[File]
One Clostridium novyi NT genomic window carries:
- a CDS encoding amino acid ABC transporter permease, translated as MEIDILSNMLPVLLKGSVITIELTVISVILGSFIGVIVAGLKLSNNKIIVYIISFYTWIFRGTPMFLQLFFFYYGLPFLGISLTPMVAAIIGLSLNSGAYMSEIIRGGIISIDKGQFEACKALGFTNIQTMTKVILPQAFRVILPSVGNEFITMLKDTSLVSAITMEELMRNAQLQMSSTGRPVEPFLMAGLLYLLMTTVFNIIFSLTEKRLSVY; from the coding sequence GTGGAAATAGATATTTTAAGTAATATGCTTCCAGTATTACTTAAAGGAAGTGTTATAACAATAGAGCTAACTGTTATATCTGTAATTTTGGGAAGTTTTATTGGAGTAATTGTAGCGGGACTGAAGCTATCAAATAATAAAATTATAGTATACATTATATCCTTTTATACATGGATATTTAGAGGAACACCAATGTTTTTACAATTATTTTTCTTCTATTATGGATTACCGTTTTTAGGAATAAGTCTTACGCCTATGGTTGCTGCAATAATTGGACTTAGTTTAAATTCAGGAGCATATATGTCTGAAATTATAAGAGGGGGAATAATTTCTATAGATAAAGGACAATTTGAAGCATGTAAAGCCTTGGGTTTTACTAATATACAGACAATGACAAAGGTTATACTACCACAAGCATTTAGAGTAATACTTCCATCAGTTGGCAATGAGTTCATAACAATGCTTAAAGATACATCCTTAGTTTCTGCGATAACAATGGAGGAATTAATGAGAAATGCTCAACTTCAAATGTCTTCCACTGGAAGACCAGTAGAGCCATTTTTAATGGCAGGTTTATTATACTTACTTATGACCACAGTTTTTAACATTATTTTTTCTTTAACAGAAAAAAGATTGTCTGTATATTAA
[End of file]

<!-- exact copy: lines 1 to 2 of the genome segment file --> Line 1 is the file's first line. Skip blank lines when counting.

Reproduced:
One Clostridium novyi NT genomic window carries:
- a CDS encoding amino acid ABC transporter permease, translated as MEIDILSNMLPVLLKGSVITIELTVISVILGSFIGVIVAGLKLSNNKIIVYIISFYTWIFRGTPMFLQLFFFYYGLPFLGISLTPMVAAIIGLSLNSGAYMSEIIRGGIISIDKGQFEACKALGFTNIQTMTKVILPQAFRVILPSVGNEFITMLKDTSLVSAITMEELMRNAQLQMSSTGRPVEPFLMAGLLYLLMTTVFNIIFSLTEKRLSVY; from the coding sequence GTGGAAATAGATATTTTAAGTAATATGCTTCCAGTATTACTTAAAGGAAGTGTTATAACAATAGAGCTAACTGTTATATCTGTAATTTTGGGAAGTTTTATTGGAGTAATTGTAGCGGGACTGAAGCTATCAAATAATAAAATTATAGTATACATTATATCCTTTTATACATGGATATTTAGAGGAACACCAATGTTTTTACAATTATTTTTCTTCTATTATGGATTACCGTTTTTAGGAATAAGTCTTACGCCTATGGTTGCTGCAATAATTGGACTTAGTTTAAATTCAGGAGCATATATGTCTGAAATTATAAGAGGGGGAATAATTTCTATAGATAAAGGACAATTTGAAGCATGTAAAGCCTTGGGTTTTACTAATATACAGACAATGACAAAGGTTATACTACCACAAGCATTTAGAGTAATACTTCCATCAGTTGGCAATGAGTTCATAACAATGCTTAAAGATACATCCTTAGTTTCTGCGATAACAATGGAGGAATTAATGAGAAATGCTCAACTTCAAATGTCTTCCACTGGAAGACCAGTAGAGCCATTTTTAATGGCAGGTTTATTATACTTACTTATGACCACAGTTTTTAACATTATTTTTTCTTTAACAGAAAAAAGATTGTCTGTATATTAA